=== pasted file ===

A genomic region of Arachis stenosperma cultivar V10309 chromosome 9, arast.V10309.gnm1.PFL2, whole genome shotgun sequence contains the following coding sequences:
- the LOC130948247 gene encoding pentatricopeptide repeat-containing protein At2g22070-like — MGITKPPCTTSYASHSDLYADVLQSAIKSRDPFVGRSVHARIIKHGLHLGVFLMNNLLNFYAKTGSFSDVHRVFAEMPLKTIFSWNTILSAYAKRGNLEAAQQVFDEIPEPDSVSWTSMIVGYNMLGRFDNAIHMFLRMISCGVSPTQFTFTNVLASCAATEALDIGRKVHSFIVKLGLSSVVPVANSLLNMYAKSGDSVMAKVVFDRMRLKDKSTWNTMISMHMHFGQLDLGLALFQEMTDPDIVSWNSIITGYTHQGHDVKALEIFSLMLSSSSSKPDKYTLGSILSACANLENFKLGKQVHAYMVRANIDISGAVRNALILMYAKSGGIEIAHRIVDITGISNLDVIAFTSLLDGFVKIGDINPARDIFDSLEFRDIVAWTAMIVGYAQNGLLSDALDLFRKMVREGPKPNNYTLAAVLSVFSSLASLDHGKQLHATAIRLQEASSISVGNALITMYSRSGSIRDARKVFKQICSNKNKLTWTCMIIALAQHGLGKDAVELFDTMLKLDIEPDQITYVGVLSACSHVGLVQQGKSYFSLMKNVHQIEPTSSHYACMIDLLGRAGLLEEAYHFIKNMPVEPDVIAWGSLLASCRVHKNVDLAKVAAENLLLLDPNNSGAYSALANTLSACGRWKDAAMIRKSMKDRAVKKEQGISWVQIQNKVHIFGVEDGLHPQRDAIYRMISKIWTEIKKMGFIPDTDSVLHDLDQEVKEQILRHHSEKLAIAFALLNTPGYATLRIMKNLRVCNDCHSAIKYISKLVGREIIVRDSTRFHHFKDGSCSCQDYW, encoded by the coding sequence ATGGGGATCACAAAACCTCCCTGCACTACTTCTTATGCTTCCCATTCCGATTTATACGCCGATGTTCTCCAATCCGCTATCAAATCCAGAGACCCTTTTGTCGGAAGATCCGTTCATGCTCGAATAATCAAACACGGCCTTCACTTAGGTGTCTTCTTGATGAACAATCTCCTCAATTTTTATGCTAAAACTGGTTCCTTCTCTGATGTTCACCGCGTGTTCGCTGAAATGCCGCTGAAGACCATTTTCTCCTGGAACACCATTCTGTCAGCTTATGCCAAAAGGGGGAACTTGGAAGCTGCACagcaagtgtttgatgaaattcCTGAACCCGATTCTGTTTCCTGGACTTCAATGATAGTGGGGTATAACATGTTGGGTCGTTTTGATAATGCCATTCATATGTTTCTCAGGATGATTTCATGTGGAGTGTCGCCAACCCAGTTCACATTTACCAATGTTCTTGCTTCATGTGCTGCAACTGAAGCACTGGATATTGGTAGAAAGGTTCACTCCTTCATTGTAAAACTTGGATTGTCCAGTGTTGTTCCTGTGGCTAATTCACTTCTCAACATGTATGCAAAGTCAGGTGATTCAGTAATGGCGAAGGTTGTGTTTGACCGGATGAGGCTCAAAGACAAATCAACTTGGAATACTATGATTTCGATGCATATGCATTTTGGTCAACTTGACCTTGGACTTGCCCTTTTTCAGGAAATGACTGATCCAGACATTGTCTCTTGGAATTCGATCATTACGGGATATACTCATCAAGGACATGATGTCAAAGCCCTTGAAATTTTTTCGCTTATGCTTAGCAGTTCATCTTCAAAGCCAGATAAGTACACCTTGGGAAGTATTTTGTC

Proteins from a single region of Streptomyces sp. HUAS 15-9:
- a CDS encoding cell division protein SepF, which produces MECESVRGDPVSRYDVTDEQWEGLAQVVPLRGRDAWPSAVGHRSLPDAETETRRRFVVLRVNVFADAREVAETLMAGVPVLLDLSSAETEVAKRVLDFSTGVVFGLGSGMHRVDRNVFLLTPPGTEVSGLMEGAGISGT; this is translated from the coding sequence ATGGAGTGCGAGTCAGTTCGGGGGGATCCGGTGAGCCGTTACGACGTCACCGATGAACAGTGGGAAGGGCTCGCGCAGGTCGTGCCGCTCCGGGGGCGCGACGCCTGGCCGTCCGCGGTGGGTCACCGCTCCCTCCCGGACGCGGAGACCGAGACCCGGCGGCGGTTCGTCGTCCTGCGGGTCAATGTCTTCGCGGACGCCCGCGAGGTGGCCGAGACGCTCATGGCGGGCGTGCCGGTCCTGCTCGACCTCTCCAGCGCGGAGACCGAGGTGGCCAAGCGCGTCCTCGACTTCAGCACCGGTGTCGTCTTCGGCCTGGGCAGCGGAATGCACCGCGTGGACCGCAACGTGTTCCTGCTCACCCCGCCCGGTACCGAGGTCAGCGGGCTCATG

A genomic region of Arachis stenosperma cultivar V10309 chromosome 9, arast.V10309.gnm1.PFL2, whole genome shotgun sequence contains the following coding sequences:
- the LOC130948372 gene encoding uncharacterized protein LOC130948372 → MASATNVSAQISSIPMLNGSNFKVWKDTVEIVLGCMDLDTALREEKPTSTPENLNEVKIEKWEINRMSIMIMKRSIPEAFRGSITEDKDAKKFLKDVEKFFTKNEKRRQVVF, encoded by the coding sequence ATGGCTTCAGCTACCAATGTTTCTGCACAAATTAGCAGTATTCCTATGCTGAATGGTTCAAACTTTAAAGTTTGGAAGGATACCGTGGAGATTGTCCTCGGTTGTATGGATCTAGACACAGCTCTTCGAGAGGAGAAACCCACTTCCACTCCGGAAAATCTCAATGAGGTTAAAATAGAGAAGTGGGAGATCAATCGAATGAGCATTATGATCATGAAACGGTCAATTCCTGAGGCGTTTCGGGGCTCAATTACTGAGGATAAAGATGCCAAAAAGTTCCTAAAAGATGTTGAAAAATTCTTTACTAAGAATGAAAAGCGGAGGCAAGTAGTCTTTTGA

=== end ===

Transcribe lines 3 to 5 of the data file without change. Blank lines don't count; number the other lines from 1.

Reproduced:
Proteins from a single region of Streptomyces sp. HUAS 15-9:
- a CDS encoding cell division protein SepF, which produces MECESVRGDPVSRYDVTDEQWEGLAQVVPLRGRDAWPSAVGHRSLPDAETETRRRFVVLRVNVFADAREVAETLMAGVPVLLDLSSAETEVAKRVLDFSTGVVFGLGSGMHRVDRNVFLLTPPGTEVSGLMEGAGISGT; this is translated from the coding sequence ATGGAGTGCGAGTCAGTTCGGGGGGATCCGGTGAGCCGTTACGACGTCACCGATGAACAGTGGGAAGGGCTCGCGCAGGTCGTGCCGCTCCGGGGGCGCGACGCCTGGCCGTCCGCGGTGGGTCACCGCTCCCTCCCGGACGCGGAGACCGAGACCCGGCGGCGGTTCGTCGTCCTGCGGGTCAATGTCTTCGCGGACGCCCGCGAGGTGGCCGAGACGCTCATGGCGGGCGTGCCGGTCCTGCTCGACCTCTCCAGCGCGGAGACCGAGGTGGCCAAGCGCGTCCTCGACTTCAGCACCGGTGTCGTCTTCGGCCTGGGCAGCGGAATGCACCGCGTGGACCGCAACGTGTTCCTGCTCACCCCGCCCGGTACCGAGGTCAGCGGGCTCATG

A genomic region of Arachis stenosperma cultivar V10309 chromosome 9, arast.V10309.gnm1.PFL2, whole genome shotgun sequence contains the following coding sequences: